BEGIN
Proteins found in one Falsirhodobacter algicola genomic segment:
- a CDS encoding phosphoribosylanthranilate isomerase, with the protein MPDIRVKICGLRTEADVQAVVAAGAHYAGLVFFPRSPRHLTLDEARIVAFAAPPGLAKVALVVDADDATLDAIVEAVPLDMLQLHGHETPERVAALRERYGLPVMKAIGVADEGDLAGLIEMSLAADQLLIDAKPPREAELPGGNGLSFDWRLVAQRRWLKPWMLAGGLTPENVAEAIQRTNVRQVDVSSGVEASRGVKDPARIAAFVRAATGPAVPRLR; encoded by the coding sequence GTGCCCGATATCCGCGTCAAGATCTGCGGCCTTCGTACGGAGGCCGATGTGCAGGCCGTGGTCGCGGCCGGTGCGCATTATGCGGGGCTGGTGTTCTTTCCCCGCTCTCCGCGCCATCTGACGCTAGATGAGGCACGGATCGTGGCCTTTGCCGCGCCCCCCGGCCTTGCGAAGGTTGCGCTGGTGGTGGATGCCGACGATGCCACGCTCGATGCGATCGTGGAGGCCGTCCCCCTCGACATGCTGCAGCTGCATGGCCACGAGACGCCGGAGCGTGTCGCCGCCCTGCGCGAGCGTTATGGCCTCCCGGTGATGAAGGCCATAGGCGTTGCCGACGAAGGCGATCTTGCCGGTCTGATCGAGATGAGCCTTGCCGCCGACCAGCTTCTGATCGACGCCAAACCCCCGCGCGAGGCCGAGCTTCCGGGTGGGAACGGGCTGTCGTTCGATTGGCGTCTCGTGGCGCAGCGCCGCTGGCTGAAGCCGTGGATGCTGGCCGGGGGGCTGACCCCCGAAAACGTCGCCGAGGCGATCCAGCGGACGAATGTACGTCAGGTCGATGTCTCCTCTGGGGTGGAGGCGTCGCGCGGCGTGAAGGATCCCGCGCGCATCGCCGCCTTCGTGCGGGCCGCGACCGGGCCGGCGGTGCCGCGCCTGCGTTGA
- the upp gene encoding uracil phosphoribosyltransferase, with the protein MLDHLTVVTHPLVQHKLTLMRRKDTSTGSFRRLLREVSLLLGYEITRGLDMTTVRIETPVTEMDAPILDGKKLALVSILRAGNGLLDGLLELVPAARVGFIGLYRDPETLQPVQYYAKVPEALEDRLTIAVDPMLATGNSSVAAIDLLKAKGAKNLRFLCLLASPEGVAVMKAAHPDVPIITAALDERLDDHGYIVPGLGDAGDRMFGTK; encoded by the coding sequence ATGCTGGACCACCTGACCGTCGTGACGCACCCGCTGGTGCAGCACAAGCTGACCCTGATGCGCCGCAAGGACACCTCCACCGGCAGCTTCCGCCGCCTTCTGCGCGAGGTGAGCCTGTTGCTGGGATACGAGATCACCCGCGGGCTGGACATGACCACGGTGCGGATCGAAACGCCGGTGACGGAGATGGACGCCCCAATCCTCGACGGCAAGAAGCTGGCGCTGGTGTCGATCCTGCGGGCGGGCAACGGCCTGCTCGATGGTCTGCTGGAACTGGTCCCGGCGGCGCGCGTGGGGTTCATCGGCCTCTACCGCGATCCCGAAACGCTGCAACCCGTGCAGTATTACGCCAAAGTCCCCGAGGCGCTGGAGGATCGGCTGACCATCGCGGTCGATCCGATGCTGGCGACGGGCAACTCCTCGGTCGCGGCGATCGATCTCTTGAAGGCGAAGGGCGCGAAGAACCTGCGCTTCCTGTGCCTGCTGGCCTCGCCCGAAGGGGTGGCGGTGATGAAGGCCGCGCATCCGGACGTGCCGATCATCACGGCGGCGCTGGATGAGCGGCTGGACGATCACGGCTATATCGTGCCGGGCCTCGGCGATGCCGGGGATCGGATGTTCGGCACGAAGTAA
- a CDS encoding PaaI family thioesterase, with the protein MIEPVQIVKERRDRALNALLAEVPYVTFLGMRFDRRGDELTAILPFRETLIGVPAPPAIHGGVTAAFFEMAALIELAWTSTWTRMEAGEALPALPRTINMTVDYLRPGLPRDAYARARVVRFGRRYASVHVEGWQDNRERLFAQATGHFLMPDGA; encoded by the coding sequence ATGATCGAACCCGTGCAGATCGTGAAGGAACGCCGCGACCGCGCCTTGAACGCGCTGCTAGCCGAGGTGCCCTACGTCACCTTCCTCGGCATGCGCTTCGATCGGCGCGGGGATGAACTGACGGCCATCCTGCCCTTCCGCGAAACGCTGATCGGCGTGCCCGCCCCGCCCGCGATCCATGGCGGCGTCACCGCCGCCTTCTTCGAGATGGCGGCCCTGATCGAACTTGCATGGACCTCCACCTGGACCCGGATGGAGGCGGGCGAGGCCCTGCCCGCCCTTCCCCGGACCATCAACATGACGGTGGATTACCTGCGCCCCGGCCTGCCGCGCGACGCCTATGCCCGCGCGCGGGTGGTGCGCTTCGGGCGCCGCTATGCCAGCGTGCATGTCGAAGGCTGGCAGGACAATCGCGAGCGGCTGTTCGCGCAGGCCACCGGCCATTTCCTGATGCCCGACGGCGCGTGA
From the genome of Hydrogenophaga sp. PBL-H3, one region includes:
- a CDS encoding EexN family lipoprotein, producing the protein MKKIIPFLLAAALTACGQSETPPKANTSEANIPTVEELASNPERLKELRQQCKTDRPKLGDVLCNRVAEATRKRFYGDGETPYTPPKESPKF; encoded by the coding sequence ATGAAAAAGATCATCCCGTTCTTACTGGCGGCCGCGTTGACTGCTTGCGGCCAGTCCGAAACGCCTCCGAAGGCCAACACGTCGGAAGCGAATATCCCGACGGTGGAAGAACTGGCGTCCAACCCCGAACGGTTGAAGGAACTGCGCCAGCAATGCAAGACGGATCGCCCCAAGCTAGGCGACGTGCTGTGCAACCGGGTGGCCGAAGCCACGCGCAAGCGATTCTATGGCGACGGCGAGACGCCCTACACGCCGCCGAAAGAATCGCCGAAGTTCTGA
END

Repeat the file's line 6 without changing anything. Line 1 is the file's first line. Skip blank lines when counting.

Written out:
- a CDS encoding EexN family lipoprotein, producing the protein MKKIIPFLLAAALTACGQSETPPKANTSEANIPTVEELASNPERLKELRQQCKTDRPKLGDVLCNRVAEATRKRFYGDGETPYTPPKESPKF; encoded by the coding sequence ATGAAAAAGATCATCCCGTTCTTACTGGCGGCCGCGTTGACTGCTTGCGGCCAGTCCGAAACGCCTCCGAAGGCCAACACGTCGGAAGCGAATATCCCGACGGTGGAAGAACTGGCGTCCAACCCCGAACGGTTGAAGGAACTGCGCCAGCAATGCAAGACGGATCGCCCCAAGCTAGGCGACGTGCTGTGCAACCGGGTGGCCGAAGCCACGCGCAAGCGATTCTATGGCGACGGCGAGACGCCCTACACGCCGCCGAAAGAATCGCCGAAGTTCTGA